We look forward to working with you to extend and implement TAA as part of a broader trade and competitiveness strategy that creates jobs and builds the middle class.

Sincerely,

 
Governor Quinn Launches Illinois Innovation Network to Help Business Startups Thrive PDF Print E-mail
News Releases - Business & Economy
Written by Laurel White   
Tuesday, 24 May 2011 08:25

Network Gets Boost from Partnership with Startup America

CHICAGO – May 20, 2011. CHICAGO – May 20, 2011. Governor Pat Quinn today launched the Illinois Innovation Network (IIN) to give our entrepreneurs the resources needed to build and grow their businesses and create more jobs. The IIN, which includes business and educational leaders, is the first initiative created by the Governor’s Illinois Innovation Council, a public-private partnership launched in February to accelerate innovative economic development and job creation efforts in the state’s flourishing startup sector.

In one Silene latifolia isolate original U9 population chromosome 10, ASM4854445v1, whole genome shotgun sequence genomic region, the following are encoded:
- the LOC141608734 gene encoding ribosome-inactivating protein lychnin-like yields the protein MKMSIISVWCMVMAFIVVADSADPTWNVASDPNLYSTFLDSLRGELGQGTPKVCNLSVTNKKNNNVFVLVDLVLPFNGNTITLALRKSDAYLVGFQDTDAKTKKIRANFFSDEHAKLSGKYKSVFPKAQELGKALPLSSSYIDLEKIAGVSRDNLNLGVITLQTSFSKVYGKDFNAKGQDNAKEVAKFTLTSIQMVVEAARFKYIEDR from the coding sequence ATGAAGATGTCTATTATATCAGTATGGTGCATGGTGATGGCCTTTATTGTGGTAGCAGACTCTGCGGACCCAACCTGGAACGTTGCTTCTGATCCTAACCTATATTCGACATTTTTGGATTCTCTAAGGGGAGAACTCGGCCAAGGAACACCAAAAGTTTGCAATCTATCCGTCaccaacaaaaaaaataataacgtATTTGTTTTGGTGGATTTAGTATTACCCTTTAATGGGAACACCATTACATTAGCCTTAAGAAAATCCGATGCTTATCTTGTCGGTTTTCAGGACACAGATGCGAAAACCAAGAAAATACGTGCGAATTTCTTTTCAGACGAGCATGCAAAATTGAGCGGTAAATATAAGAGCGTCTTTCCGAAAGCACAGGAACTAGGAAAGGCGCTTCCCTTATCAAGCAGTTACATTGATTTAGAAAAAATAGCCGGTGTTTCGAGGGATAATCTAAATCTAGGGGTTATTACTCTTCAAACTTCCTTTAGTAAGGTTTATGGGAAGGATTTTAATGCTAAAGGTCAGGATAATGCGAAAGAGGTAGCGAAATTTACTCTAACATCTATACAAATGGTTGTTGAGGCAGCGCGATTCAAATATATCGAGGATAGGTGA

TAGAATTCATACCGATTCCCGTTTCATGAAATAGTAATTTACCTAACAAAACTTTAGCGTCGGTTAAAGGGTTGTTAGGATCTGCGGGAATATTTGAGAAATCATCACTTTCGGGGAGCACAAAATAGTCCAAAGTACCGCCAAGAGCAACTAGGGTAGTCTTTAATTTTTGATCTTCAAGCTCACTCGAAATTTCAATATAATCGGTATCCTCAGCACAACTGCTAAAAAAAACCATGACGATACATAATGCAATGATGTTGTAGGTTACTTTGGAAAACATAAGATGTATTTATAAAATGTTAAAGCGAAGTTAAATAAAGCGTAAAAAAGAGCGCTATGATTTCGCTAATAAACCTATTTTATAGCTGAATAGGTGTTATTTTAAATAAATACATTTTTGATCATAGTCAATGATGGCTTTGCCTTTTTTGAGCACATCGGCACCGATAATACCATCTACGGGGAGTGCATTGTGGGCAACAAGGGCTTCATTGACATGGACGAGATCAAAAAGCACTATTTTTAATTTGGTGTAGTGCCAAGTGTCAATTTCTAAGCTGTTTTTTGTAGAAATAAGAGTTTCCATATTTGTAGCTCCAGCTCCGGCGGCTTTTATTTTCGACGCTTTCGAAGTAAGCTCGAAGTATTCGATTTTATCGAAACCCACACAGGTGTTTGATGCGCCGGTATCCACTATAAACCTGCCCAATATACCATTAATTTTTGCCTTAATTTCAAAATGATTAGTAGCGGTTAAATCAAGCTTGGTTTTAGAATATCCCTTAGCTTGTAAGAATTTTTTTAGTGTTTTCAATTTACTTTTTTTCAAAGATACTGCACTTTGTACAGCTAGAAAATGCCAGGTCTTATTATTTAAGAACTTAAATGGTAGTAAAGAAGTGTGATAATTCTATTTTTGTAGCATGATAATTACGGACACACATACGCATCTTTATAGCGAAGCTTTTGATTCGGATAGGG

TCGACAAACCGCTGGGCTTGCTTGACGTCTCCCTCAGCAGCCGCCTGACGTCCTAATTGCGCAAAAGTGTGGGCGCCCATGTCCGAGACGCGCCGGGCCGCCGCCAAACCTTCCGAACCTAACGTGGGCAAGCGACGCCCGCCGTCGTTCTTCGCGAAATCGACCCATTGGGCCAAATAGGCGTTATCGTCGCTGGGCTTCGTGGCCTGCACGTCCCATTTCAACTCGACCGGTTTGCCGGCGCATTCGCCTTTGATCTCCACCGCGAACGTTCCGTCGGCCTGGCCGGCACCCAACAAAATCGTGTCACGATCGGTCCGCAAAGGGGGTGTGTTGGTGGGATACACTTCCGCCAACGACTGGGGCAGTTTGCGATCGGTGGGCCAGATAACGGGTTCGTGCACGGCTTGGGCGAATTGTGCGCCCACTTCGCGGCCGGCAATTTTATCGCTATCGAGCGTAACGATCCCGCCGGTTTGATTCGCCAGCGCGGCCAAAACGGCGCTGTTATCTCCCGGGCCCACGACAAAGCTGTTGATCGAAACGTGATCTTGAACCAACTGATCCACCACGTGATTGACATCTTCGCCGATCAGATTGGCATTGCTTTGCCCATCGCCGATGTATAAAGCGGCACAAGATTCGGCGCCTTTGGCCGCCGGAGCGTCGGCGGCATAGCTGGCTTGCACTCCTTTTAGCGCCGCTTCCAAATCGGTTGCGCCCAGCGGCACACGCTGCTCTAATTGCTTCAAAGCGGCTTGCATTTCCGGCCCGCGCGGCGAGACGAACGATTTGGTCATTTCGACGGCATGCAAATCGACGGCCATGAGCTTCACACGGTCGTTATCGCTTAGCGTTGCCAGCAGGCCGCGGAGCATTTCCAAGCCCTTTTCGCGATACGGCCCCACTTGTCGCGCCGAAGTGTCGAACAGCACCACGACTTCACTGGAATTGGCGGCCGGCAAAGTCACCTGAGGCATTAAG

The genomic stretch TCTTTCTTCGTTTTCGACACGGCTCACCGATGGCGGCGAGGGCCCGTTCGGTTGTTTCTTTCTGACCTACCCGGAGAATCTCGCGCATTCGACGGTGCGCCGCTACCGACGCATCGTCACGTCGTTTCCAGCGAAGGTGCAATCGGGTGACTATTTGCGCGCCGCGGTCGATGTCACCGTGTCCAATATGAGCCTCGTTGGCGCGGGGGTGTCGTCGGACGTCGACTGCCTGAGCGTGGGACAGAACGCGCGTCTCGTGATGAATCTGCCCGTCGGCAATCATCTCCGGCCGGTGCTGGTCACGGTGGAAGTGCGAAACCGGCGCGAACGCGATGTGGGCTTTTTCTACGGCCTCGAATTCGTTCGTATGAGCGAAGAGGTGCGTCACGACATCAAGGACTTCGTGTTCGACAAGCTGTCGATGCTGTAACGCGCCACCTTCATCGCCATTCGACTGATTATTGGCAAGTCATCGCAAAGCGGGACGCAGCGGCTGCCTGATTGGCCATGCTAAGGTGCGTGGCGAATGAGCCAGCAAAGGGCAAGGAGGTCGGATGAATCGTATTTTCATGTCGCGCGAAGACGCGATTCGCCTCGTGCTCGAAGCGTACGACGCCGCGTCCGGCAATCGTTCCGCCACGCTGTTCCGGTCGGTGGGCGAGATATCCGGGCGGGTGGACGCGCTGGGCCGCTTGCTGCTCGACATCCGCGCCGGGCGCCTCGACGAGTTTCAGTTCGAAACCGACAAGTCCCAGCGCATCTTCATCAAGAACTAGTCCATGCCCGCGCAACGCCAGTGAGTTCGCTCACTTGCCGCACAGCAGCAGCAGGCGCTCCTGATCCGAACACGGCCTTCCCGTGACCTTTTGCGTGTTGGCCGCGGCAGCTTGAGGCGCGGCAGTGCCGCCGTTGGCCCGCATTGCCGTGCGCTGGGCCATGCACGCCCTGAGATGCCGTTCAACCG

Also today, the Governor announced Illinois is joining in the national effort to promote high-tech entrepreneurship by connecting the IlN with Startup Illinois, a component of the Startup America Partnership announced by President Obama earlier this year. Startup Illinois will let Illinois-based affiliates and entrepreneurs leverage technology, content and tools to access national resources, and celebrate local startup successes on a national stage.

“Innovation is the key to being competitive in the global marketplace, which is why we must do everything we can to help our businesses develop new and innovative ideas and technologies,” said Governor Quinn. “Given our commitment to fostering innovation and helping businesses grow, it is only fitting that Startup America chose Illinois as its first Startup region.”